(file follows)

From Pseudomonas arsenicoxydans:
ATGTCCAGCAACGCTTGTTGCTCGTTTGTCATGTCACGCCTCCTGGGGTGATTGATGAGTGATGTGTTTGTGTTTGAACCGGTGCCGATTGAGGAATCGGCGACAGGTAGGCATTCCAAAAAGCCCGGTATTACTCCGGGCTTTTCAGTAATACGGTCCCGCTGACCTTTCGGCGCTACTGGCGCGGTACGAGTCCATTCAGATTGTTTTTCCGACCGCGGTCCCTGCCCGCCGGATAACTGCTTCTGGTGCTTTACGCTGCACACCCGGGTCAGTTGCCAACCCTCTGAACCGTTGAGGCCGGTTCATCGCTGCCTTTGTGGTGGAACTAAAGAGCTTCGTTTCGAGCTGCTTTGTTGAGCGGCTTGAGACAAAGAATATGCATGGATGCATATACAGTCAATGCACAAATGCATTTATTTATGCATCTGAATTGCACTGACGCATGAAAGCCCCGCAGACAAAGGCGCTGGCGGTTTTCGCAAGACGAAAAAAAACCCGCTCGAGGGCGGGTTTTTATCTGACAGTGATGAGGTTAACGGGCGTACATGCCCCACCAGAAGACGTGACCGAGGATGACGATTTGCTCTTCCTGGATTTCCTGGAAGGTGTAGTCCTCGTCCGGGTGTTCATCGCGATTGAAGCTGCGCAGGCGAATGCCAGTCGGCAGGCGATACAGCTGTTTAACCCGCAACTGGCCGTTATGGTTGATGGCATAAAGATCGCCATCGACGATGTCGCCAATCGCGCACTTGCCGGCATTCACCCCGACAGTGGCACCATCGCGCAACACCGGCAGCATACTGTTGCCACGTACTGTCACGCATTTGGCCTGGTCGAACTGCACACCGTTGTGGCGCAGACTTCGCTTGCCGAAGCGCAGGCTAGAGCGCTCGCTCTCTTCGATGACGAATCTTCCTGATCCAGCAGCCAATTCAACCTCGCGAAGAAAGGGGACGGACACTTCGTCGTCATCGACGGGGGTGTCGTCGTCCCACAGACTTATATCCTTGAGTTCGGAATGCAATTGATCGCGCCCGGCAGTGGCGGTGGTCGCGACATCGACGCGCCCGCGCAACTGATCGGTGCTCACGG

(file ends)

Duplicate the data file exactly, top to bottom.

From Pseudomonas arsenicoxydans:
ATGTCCAGCAACGCTTGTTGCTCGTTTGTCATGTCACGCCTCCTGGGGTGATTGATGAGTGATGTGTTTGTGTTTGAACCGGTGCCGATTGAGGAATCGGCGACAGGTAGGCATTCCAAAAAGCCCGGTATTACTCCGGGCTTTTCAGTAATACGGTCCCGCTGACCTTTCGGCGCTACTGGCGCGGTACGAGTCCATTCAGATTGTTTTTCCGACCGCGGTCCCTGCCCGCCGGATAACTGCTTCTGGTGCTTTACGCTGCACACCCGGGTCAGTTGCCAACCCTCTGAACCGTTGAGGCCGGTTCATCGCTGCCTTTGTGGTGGAACTAAAGAGCTTCGTTTCGAGCTGCTTTGTTGAGCGGCTTGAGACAAAGAATATGCATGGATGCATATACAGTCAATGCACAAATGCATTTATTTATGCATCTGAATTGCACTGACGCATGAAAGCCCCGCAGACAAAGGCGCTGGCGGTTTTCGCAAGACGAAAAAAAACCCGCTCGAGGGCGGGTTTTTATCTGACAGTGATGAGGTTAACGGGCGTACATGCCCCACCAGAAGACGTGACCGAGGATGACGATTTGCTCTTCCTGGATTTCCTGGAAGGTGTAGTCCTCGTCCGGGTGTTCATCGCGATTGAAGCTGCGCAGGCGAATGCCAGTCGGCAGGCGATACAGCTGTTTAACCCGCAACTGGCCGTTATGGTTGATGGCATAAAGATCGCCATCGACGATGTCGCCAATCGCGCACTTGCCGGCATTCACCCCGACAGTGGCACCATCGCGCAACACCGGCAGCATACTGTTGCCACGTACTGTCACGCATTTGGCCTGGTCGAACTGCACACCGTTGTGGCGCAGACTTCGCTTGCCGAAGCGCAGGCTAGAGCGCTCGCTCTCTTCGATGACGAATCTTCCTGATCCAGCAGCCAATTCAACCTCGCGAAGAAAGGGGACGGACACTTCGTCGTCATCGACGGGGGTGTCGTCGTCCCACAGACTTATATCCTTGAGTTCGGAATGCAATTGATCGCGCCCGGCAGTGGCGGTGGTCGCGACATCGACGCGCCCGCGCAACTGATCGGTGCTCACGG